A series of panels at the ASA meeting in November 1989 focused on sources and methods for the study of law in colonial Africa. At an informal discussion held afterwards, participants agreed that court records are potentially very valuable sources for historians, anthropologists, and other scholars of Africa but that they have not been used as widely as they might be. In an effort to alert Africanists to the existence of such documents and to encourage their use, those of us who had used court records in our research were asked to provide descriptions of them. This paper is a collection of the responses.
Courts were established in the African housing quarters in what was then Usumbura in 1938 as part of a broad reorganization by the colonial administration of the conditions of African residence in the city, one in the quartier of Buyenzi and the other in that of Beige (today Bwiza). These tribunals, which are still in existence, were granted jurisdiction over civil and minor criminal cases between Africans; each court had its own officials, advisors, and clerks, prominent residents of the quartier appointed by the colonial administration. Buyenzi's population was predominantly Muslim, and its court officials were men knowledgeable about Islamic law. Beige, in contrast, was a more heterogeneous community, and its court tended to be staffed by residents who had risen in the African ranks of the civil service.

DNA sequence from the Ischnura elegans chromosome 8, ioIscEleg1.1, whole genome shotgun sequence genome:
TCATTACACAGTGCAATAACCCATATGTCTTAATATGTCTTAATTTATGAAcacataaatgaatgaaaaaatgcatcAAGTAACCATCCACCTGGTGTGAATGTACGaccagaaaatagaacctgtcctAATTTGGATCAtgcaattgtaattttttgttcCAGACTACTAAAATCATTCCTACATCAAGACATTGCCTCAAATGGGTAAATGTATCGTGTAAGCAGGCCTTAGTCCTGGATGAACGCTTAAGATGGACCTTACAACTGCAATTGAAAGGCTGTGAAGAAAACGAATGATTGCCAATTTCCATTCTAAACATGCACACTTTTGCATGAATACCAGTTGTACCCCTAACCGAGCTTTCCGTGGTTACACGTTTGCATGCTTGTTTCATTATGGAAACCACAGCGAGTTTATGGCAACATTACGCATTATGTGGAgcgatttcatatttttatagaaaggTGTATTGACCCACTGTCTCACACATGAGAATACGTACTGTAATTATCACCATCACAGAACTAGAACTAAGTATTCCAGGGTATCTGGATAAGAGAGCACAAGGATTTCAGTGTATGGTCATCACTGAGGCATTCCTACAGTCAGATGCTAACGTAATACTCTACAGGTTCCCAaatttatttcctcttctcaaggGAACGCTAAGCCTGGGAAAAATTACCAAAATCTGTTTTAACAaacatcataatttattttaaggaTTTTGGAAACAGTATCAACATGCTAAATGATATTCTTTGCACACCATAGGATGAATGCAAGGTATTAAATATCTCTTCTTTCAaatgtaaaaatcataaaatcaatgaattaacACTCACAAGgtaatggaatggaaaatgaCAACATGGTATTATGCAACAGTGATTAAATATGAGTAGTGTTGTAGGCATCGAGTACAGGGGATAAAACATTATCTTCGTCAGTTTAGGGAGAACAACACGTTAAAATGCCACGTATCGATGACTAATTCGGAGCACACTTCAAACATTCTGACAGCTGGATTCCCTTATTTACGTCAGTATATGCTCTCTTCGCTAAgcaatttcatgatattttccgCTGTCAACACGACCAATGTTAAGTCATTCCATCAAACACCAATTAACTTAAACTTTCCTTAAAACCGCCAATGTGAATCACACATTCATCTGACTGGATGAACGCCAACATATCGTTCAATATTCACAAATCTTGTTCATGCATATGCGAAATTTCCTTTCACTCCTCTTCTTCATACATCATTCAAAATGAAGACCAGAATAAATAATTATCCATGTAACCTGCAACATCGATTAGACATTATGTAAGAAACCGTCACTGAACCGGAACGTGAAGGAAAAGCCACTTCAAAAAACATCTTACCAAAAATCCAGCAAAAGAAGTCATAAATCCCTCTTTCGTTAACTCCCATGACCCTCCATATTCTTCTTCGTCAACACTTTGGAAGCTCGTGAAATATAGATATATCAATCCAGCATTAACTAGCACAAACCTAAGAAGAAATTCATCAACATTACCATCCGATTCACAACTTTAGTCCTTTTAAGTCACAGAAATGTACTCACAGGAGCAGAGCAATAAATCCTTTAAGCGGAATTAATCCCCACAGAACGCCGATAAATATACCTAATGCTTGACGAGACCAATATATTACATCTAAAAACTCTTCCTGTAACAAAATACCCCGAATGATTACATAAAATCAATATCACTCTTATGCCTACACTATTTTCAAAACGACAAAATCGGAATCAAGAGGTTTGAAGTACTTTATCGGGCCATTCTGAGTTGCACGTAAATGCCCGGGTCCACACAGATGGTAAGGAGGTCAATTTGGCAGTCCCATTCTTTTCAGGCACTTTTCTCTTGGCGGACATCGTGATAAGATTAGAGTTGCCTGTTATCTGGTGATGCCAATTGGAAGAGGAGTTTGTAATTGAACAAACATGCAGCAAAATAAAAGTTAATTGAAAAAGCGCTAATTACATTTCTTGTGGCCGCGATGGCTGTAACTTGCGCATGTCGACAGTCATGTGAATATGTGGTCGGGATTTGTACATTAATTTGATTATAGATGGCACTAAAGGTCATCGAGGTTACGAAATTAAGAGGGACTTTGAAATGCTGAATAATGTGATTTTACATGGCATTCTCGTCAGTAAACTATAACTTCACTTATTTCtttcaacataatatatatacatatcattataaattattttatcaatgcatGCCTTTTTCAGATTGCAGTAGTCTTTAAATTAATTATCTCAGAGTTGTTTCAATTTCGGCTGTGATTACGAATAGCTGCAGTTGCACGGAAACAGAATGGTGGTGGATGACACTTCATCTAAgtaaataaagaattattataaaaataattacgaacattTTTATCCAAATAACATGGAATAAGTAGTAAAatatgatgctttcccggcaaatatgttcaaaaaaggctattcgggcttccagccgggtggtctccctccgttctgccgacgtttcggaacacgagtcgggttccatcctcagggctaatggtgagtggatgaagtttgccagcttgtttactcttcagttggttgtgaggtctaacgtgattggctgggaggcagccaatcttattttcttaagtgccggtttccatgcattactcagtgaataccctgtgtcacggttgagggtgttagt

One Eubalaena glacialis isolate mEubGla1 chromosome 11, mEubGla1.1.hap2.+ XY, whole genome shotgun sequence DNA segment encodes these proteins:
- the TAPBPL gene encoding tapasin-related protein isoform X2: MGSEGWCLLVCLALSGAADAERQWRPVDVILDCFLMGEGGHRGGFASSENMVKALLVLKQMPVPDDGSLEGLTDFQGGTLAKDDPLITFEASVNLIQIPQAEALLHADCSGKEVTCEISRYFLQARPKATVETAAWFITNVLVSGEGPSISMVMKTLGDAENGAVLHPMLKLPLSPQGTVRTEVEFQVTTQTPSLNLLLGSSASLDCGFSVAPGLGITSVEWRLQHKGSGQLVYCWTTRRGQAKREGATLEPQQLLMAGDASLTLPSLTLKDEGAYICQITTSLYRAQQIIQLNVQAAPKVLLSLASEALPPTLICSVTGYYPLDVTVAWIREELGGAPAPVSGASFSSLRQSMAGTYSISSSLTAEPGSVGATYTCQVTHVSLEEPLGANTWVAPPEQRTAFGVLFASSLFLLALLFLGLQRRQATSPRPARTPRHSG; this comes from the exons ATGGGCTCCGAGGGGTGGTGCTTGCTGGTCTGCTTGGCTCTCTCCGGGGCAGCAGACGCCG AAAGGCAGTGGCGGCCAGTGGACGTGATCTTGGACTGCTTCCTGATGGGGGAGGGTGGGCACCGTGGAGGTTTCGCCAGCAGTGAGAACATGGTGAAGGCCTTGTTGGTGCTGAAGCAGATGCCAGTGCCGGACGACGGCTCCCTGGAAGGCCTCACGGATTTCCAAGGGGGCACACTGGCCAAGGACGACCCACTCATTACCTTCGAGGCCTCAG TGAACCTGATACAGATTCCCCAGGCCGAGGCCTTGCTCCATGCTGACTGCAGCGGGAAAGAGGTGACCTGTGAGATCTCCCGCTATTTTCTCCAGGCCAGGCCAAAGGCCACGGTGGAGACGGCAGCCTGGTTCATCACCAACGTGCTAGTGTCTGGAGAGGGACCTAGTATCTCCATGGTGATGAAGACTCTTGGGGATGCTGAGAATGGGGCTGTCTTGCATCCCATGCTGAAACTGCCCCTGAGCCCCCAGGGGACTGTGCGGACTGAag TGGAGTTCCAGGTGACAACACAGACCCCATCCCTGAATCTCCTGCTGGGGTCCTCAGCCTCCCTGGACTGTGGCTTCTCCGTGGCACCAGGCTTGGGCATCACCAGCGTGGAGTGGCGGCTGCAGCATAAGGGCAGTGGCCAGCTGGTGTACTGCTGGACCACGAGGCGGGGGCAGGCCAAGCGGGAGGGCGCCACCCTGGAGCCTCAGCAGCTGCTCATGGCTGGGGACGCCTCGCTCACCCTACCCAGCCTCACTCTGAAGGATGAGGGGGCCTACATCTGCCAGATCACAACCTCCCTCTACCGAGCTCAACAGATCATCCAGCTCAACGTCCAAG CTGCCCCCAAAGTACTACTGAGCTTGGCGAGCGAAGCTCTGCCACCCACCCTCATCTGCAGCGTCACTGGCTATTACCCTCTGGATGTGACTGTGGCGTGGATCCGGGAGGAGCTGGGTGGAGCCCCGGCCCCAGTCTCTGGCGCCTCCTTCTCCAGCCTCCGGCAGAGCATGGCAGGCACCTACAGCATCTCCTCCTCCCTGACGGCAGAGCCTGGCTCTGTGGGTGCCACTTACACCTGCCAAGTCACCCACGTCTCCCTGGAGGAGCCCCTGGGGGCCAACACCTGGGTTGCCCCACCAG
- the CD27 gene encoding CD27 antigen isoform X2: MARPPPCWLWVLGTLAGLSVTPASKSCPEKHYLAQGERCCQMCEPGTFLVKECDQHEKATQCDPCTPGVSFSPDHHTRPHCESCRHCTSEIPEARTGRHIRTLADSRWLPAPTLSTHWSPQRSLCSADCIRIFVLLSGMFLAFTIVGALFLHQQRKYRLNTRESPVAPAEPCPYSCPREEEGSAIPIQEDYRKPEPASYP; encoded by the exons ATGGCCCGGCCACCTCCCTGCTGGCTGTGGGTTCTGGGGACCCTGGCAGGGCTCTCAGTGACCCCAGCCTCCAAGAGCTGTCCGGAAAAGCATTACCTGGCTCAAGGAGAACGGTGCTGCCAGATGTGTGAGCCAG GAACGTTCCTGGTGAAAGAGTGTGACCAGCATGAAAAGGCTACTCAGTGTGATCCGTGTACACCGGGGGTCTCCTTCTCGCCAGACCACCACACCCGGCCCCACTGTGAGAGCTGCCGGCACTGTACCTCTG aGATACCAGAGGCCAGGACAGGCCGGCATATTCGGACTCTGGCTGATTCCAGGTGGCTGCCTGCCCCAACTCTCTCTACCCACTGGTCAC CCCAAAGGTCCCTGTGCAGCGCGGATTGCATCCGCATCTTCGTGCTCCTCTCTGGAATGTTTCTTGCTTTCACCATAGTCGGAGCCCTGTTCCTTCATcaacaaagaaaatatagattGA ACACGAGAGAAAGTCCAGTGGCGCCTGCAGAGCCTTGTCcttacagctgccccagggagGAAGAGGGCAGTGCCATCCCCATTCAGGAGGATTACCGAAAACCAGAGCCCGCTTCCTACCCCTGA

Men and women of both housing quarters resorted frequently to the courts, with the Buyenzi court hearing approximately 9,000 cases and Beige almost twice that many in the years between their establishment in 1938 and independence in 1962. Their complaints covered a wide range of matters: debts, business ventures, bridewealth disputes, divorces, child rights, property transfers, and various quarrels between friends, neighbors, and family members. Procedure was relatively simple. A man or woman who wished to present a complaint went before the court and was given an appointment for the case to be heard. At the time the court considered the complaint, both accuser and defendant were present. Although the parties might bring with them supporters and witnesses, there were no intermediary personnel such as lawyers. Each individual argued his own case and answered questions put by the judges. A judgment was usually handed down immediately, and it was based on customary rather than European practice. As these courts were originally established, their autonomy was very great: in principle, unless the decisions violated colonial law, they could not be overruled by Belgian officials.